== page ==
“[The shuffle will] definitely a little faster,” Soto chuckled when he arrived at spring training this month. He admitted that he hasn’t yet choreographed himself to see if he’ll need to speed up the glide or shorten the look. Like most of the players and coaches who have come to Arizona and Florida, Soto wasn’t sure how much and how the new rules MLB is implementing this year will affect him. Everyone knew the shot clock, bigger bases and ban on infield at-bats were coming this spring. No one is sure how they will change the game for individual players or in general.
Major League Baseball expects the shot clock to speed up games that have recently stretched to more than three and a half hours on average. He hopes the larger bases (18 square inches instead of 15 square inches) will help avoid collisions, and maybe even help runners steal an extra base or two by cutting a couple inches off their run. He hopes that banning the change will lead to more views, more action, and less excess. And he hopes that by the time Opening Day rolls around, everyone will be so used to the new rules that they’ll forget they’re new.
“It’s almost impossible to find a rule change that’s significant for every player to say ‘this is a good thing.’ It’s just not possible. Even the people who work with me in the commissioner’s office, we are traveling to have meetings with players and [MLB staffers and former players] Raúl Ibáñez and CC Sabathia would disagree on what the shot clock would do for pitchers instead of hitters,” MLB commissioner Rob Manfred said Wednesday in Phoenix. “It’s the nature of our game, the way the player [group] is subdivided. What we’ve tried to do is proceed slowly, experiment to feel like we have a good handle on what the rules are going to produce. And that experimentation has the benefit that many, many players have the opportunity to play under these rules in the minor leagues.”
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This week in spring training, it’s the teams and the players who are experimenting.
The San Diego Padres de Soto, for example, brought large digital clocks to the field where their pitchers played catches this week to give them an idea of how much time they will have on the mound. Backfields in Arizona and Florida were populated with the biggest bases, a change that was more jarring to some, including Boston Red Sox manager Alex Cora, who said they looked like a “pizza box” than to others.
Laminated signs were taped to the clubhouse doors outlining the basics of the rules in large print. Many teams held meetings with the players to make sure they understood the guide. Others, like David Bell’s Cincinnati Reds, wanted to make sure their coaches fully understood the rules before attempting to explain them to players.
“We almost had a big meeting with our team today and we decided against it because we want to make sure we understand them correctly. We’re going to spend a lot of time with people in player development who have experienced it. So we’re going to educate,” Bell said Wednesday. “So we’re going to try to figure out how to turn them to an advantage.”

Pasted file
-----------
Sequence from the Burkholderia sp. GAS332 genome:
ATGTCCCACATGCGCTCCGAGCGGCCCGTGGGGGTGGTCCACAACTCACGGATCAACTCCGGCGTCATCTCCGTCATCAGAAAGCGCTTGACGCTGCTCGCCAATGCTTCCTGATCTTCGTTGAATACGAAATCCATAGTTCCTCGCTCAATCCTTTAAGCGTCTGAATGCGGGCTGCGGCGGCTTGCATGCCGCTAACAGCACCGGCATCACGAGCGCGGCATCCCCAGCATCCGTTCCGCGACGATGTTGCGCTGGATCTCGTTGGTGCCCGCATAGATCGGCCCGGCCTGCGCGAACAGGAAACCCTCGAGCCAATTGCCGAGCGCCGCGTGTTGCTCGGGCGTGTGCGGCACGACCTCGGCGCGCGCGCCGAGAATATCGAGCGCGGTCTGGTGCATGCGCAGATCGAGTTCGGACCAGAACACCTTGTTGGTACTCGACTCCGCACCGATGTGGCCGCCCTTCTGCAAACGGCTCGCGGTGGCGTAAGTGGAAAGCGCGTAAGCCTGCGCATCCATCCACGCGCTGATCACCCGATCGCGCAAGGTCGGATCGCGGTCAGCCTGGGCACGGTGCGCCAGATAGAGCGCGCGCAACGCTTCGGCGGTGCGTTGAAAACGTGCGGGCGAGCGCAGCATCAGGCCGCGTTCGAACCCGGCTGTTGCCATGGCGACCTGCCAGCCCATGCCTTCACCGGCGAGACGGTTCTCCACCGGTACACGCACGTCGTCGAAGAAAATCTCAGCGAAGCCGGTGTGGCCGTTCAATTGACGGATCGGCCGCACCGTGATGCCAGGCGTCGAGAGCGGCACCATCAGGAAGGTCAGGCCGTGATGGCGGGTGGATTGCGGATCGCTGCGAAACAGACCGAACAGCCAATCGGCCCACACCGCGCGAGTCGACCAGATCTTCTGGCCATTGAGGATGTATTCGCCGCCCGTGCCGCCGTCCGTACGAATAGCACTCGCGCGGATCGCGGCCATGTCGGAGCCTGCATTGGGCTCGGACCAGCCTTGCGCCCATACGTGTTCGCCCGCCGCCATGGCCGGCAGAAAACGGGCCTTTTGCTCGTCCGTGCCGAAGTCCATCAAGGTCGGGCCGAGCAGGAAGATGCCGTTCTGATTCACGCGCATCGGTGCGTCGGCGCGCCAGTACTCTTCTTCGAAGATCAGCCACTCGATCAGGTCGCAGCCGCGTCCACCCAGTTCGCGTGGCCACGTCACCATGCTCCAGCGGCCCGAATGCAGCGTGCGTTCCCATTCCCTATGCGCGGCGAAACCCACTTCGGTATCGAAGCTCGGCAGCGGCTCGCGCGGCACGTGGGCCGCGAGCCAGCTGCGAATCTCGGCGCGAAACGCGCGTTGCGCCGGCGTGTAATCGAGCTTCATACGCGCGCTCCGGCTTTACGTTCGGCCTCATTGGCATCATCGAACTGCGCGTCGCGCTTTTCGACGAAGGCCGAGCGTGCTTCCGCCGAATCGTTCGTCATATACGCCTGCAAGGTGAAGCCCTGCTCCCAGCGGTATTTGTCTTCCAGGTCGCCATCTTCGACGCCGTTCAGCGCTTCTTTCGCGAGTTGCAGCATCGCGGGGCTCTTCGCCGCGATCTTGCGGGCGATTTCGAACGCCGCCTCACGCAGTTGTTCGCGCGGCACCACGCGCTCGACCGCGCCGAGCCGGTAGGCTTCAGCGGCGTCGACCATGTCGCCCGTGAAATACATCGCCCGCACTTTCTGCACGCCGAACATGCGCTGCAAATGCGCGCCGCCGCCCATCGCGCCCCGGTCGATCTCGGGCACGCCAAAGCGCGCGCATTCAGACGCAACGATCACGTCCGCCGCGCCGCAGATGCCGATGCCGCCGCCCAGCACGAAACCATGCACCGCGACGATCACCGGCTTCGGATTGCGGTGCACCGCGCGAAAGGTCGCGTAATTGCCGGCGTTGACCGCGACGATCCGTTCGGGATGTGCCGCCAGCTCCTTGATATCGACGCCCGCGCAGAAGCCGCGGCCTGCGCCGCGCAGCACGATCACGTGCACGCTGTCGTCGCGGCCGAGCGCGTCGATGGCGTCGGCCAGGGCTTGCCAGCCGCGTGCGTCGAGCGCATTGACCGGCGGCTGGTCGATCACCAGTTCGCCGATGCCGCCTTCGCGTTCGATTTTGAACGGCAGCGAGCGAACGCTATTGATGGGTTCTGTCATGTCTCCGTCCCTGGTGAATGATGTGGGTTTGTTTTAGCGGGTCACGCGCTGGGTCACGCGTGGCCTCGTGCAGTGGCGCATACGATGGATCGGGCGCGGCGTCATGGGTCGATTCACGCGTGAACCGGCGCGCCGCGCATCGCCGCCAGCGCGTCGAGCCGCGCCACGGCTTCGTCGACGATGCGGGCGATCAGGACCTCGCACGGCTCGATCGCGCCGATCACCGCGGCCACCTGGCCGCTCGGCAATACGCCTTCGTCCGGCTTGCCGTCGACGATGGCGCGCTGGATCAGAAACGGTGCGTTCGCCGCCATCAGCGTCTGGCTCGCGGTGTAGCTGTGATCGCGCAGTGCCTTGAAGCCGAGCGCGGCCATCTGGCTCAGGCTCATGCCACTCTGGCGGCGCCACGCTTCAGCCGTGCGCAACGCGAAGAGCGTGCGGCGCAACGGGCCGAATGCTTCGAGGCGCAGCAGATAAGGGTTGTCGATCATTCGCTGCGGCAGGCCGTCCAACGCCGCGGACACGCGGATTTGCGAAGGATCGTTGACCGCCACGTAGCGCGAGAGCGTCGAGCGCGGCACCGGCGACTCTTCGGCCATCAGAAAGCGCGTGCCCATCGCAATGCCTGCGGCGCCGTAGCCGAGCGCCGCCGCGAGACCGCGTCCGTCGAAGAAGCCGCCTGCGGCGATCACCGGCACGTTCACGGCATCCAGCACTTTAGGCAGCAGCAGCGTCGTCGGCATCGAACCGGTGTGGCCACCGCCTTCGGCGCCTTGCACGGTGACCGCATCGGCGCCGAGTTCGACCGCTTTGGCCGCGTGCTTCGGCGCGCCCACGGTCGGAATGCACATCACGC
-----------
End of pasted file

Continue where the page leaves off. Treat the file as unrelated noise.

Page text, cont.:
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Everyone seems to have their own questions about how the rules will change things, or their own expectations of how much they need to care about them. Shohei Ohtani, the only player who will regularly experience the shot clock implications from the batter’s box and pitcher’s plate, said through his interpreter that the new rule is “the biggest hurdle” he is “trying to overcome in this moment”. Clayton Kershaw said he assumes someone at Los Angeles Dodgers spring training will let him know if he isn’t moving fast enough.
“There are so many new rules that I couldn’t even tell you what they are. I just know we have a shot clock or whatever you want to call it. I’m going to try not to get my shot clock violated,” Kershaw said. “That’s really all I know. There are no turns either, so hit the ground balls where there are no people. I don’t know. Someone will tell me at some point what to do.”
Padres third baseman Manny Machado speculated that the trade rules, which require two fielders to have their feet on the ground on either side of second base when the pitch is thrown, will open up more holes for their left-handed teammates than usual. what will it be for a right-hander like him. But he smiled at the thought that he himself won’t have to run to short right field as part of defensive trades as he has done in years past.
“Definitely defensive, I won’t have to run anymore,” Machado said with a smile. “…I was running a lot of yards a game.”
His manager, Bob Melvin, considered the impact the rules could have on umpires, who will now have to keep track of the shot clock and turns and more, on top of everything else.
“They’ve been piling stuff on them for a while,” Melvin said, noting that nearly a dozen veteran referees retired before this season, wondering if part of the reason was that they would now have to be timekeepers, too. “Spring training is going to be just as important to them as it is to us.”
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Spring training games begin next weekend, at which time everyone will get their first look at what MLB’s new rules look like on a Major League Baseball field. To the extent that there is consensus on its impact, both coaches and players seem to think that younger players will be less affected. If they played in the minor leagues for the past few seasons, they still played under these rules as test subjects. But for those who have spent years with their own in-game schedules, adjustments will be required.
“I and [Bryce] Harper talked about that a bit last year. It’s going to be difficult for us,” Machado said. “We like to take our time there.”